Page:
The contraceptive doesn’t suppress any hormone, thus eliminating the side-effects of male hormone deficiency
Men in the near future may be able to share the burden of women in preventing unintended pregnancies — a successful experiment on mice gave hope.
So far, men only had the choice of wearing a condom or going for a vasectomy. If the experiment can be scaled up for humans, an on-demand, oral contraceptive may be possible for men.
The pill developed by scientists from universities in the United States immobilised sperm before, during and after sex in mice, according to the report published in the Nature Communications journal. The effect lasted for three hours and completely wore off in 24 hours, the findings published February 14, 2023 showed.
But the contraceptive doesn’t suppress any hormone, thus eliminating the side-effects of male hormone deficiency. Instead, the drug inhibited a cellular signalling protein called soluble adenylyl cyclase (sAC) that is essential for sperm motility and maturation, according to the authors of the report. This prevents the sperm from swimming, they said, adding:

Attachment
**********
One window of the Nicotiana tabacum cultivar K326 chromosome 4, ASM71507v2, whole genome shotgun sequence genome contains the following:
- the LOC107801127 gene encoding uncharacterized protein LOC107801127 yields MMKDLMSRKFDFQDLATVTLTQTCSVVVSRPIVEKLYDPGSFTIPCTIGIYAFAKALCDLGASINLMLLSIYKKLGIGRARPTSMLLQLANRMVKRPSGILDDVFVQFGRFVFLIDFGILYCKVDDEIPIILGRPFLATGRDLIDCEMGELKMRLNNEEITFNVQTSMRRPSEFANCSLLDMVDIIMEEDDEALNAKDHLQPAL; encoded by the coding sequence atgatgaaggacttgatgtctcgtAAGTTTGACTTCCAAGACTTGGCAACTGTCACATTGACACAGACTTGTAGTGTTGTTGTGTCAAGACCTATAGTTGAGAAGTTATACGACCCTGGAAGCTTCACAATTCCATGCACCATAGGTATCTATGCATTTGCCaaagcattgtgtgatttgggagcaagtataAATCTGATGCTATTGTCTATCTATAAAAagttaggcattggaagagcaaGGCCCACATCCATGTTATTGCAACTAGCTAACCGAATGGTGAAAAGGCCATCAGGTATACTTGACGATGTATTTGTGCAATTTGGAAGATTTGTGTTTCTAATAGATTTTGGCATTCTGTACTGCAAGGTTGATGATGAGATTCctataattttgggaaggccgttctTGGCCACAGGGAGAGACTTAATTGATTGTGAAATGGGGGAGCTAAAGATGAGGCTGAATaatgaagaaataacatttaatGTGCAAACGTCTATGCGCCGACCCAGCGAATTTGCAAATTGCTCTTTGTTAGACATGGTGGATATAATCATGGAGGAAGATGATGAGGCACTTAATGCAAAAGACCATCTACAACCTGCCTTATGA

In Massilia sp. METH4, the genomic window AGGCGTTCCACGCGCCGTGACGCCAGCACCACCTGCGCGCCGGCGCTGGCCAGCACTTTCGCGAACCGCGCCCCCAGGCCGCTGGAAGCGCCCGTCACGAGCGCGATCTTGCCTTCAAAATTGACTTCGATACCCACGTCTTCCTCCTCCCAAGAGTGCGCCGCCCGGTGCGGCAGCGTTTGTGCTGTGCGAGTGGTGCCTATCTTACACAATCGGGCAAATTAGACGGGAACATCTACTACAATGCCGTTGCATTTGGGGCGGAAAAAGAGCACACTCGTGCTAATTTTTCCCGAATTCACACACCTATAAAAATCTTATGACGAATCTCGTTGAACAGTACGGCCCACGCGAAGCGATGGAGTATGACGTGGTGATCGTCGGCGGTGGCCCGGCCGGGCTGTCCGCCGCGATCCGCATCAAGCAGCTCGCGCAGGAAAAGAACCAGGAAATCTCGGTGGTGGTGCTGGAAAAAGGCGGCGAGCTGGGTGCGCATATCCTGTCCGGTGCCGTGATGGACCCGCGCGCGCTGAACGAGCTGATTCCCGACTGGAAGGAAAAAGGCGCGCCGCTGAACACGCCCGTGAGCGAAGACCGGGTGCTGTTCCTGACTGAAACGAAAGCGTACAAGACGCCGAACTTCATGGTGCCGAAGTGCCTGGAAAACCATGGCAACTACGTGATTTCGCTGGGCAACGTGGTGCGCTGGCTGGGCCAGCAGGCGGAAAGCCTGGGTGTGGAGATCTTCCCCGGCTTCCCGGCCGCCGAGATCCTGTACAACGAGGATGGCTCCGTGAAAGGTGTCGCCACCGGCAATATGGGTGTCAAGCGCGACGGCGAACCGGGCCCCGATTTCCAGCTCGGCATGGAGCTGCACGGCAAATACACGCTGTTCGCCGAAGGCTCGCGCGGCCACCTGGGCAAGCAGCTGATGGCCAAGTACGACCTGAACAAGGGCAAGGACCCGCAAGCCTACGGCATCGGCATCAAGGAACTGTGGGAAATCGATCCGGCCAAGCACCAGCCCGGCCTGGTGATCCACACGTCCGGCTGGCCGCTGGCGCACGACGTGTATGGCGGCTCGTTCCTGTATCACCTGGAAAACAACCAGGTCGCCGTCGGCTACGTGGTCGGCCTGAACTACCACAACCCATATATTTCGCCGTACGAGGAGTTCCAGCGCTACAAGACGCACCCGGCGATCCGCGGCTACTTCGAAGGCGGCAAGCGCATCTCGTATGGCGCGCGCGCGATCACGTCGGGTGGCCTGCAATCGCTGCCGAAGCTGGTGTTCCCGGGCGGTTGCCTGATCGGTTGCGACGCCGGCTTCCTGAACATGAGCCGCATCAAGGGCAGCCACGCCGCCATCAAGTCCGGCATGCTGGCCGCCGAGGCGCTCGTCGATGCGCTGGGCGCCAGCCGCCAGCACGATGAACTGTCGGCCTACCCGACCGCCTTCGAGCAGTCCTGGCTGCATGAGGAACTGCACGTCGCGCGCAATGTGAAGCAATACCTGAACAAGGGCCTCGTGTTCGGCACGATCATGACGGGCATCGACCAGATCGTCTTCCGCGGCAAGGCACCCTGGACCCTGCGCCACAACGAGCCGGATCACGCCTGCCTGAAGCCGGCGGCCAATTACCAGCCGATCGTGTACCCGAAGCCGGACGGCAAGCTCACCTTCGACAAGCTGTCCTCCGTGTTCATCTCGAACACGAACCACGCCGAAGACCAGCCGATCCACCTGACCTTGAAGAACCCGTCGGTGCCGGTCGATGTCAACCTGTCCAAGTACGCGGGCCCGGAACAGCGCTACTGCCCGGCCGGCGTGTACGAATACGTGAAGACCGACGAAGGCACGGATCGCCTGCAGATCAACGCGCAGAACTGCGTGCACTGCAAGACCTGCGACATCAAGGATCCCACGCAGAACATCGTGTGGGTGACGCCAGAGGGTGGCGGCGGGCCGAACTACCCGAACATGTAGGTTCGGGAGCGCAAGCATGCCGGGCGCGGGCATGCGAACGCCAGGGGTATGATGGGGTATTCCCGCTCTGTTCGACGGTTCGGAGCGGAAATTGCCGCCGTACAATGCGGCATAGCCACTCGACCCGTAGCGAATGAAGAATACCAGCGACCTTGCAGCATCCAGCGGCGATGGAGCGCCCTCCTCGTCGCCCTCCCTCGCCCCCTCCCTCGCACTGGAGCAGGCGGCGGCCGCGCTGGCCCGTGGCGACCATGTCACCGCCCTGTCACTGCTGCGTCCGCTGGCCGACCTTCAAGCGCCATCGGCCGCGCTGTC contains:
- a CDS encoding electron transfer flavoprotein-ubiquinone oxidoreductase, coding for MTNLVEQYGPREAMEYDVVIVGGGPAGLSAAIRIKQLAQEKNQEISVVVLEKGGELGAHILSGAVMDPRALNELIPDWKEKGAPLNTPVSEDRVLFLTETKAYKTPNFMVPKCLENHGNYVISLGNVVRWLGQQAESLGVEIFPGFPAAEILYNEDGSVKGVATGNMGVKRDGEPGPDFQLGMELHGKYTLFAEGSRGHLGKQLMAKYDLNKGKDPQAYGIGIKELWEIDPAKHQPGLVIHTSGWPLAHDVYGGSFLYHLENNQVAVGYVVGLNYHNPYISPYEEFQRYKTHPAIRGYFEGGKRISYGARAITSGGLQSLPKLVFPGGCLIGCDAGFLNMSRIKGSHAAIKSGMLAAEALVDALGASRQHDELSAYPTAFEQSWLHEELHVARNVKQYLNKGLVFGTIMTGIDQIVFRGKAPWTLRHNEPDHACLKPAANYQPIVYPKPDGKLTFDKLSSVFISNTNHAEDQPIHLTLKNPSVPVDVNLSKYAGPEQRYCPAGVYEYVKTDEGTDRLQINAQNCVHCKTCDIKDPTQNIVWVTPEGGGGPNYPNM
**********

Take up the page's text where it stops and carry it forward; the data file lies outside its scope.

A single dose of a safe, acutely-acting sAC inhibitor with long residence time renders male mice temporarily infertile.
“The global unintended pregnancy rate is about 50 per cent and it is even higher among adolescents in the United States,” the researchers wrote in the paper.
A man produces about 1,000 sperms per second, “and a male contraceptive strategy needs to be sufficiently effective to prevent millions of sperm from fertilising the oocyte,” the scientists wrote in the report. This has made it difficult to make new contraceptives for men, they added.
The researchers hope to hold the first trials on humans within three years, with a final product possibly up to eight years away, said study co-author Jochen Buck of Weill Cornell Medicine medical school that conducted the research.
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